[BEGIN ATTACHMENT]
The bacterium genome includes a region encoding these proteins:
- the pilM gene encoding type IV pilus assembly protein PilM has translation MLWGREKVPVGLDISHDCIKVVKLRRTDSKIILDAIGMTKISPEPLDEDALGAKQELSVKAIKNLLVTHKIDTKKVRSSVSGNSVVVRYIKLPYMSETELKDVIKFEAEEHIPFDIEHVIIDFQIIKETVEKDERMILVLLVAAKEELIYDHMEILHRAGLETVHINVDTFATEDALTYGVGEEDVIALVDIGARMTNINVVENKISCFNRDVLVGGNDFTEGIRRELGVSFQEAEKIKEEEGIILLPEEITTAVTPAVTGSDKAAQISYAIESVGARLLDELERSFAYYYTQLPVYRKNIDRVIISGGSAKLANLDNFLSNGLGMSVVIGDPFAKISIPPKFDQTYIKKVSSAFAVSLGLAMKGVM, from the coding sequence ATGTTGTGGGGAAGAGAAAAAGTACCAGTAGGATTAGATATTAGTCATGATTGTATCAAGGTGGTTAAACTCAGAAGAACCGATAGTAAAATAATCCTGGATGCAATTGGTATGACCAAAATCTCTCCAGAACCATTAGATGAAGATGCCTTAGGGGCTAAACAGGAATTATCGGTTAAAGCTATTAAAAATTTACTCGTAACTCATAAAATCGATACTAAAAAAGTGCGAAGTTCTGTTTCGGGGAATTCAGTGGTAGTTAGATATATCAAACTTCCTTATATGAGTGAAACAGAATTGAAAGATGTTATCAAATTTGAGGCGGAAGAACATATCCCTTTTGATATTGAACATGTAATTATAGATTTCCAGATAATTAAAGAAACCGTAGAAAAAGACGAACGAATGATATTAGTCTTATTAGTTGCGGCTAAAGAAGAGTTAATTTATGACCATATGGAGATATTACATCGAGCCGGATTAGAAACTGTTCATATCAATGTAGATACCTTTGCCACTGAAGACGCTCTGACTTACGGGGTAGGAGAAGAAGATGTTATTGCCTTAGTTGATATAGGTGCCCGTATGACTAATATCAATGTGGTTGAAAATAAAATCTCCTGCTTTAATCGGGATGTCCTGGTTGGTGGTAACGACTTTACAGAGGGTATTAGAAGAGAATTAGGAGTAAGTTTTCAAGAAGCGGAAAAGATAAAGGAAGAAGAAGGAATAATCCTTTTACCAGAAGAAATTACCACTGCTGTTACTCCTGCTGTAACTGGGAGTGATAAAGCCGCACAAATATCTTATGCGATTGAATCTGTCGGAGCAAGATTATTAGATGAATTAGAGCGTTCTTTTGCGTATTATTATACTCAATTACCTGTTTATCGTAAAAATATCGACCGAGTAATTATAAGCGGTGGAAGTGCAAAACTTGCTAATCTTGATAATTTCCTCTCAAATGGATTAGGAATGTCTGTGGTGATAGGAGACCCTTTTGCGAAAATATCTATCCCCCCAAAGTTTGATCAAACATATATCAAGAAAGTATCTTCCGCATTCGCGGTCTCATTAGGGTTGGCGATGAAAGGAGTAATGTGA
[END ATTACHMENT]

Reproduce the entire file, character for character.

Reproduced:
The bacterium genome includes a region encoding these proteins:
- the pilM gene encoding type IV pilus assembly protein PilM has translation MLWGREKVPVGLDISHDCIKVVKLRRTDSKIILDAIGMTKISPEPLDEDALGAKQELSVKAIKNLLVTHKIDTKKVRSSVSGNSVVVRYIKLPYMSETELKDVIKFEAEEHIPFDIEHVIIDFQIIKETVEKDERMILVLLVAAKEELIYDHMEILHRAGLETVHINVDTFATEDALTYGVGEEDVIALVDIGARMTNINVVENKISCFNRDVLVGGNDFTEGIRRELGVSFQEAEKIKEEEGIILLPEEITTAVTPAVTGSDKAAQISYAIESVGARLLDELERSFAYYYTQLPVYRKNIDRVIISGGSAKLANLDNFLSNGLGMSVVIGDPFAKISIPPKFDQTYIKKVSSAFAVSLGLAMKGVM, from the coding sequence ATGTTGTGGGGAAGAGAAAAAGTACCAGTAGGATTAGATATTAGTCATGATTGTATCAAGGTGGTTAAACTCAGAAGAACCGATAGTAAAATAATCCTGGATGCAATTGGTATGACCAAAATCTCTCCAGAACCATTAGATGAAGATGCCTTAGGGGCTAAACAGGAATTATCGGTTAAAGCTATTAAAAATTTACTCGTAACTCATAAAATCGATACTAAAAAAGTGCGAAGTTCTGTTTCGGGGAATTCAGTGGTAGTTAGATATATCAAACTTCCTTATATGAGTGAAACAGAATTGAAAGATGTTATCAAATTTGAGGCGGAAGAACATATCCCTTTTGATATTGAACATGTAATTATAGATTTCCAGATAATTAAAGAAACCGTAGAAAAAGACGAACGAATGATATTAGTCTTATTAGTTGCGGCTAAAGAAGAGTTAATTTATGACCATATGGAGATATTACATCGAGCCGGATTAGAAACTGTTCATATCAATGTAGATACCTTTGCCACTGAAGACGCTCTGACTTACGGGGTAGGAGAAGAAGATGTTATTGCCTTAGTTGATATAGGTGCCCGTATGACTAATATCAATGTGGTTGAAAATAAAATCTCCTGCTTTAATCGGGATGTCCTGGTTGGTGGTAACGACTTTACAGAGGGTATTAGAAGAGAATTAGGAGTAAGTTTTCAAGAAGCGGAAAAGATAAAGGAAGAAGAAGGAATAATCCTTTTACCAGAAGAAATTACCACTGCTGTTACTCCTGCTGTAACTGGGAGTGATAAAGCCGCACAAATATCTTATGCGATTGAATCTGTCGGAGCAAGATTATTAGATGAATTAGAGCGTTCTTTTGCGTATTATTATACTCAATTACCTGTTTATCGTAAAAATATCGACCGAGTAATTATAAGCGGTGGAAGTGCAAAACTTGCTAATCTTGATAATTTCCTCTCAAATGGATTAGGAATGTCTGTGGTGATAGGAGACCCTTTTGCGAAAATATCTATCCCCCCAAAGTTTGATCAAACATATATCAAGAAAGTATCTTCCGCATTCGCGGTCTCATTAGGGTTGGCGATGAAAGGAGTAATGTGA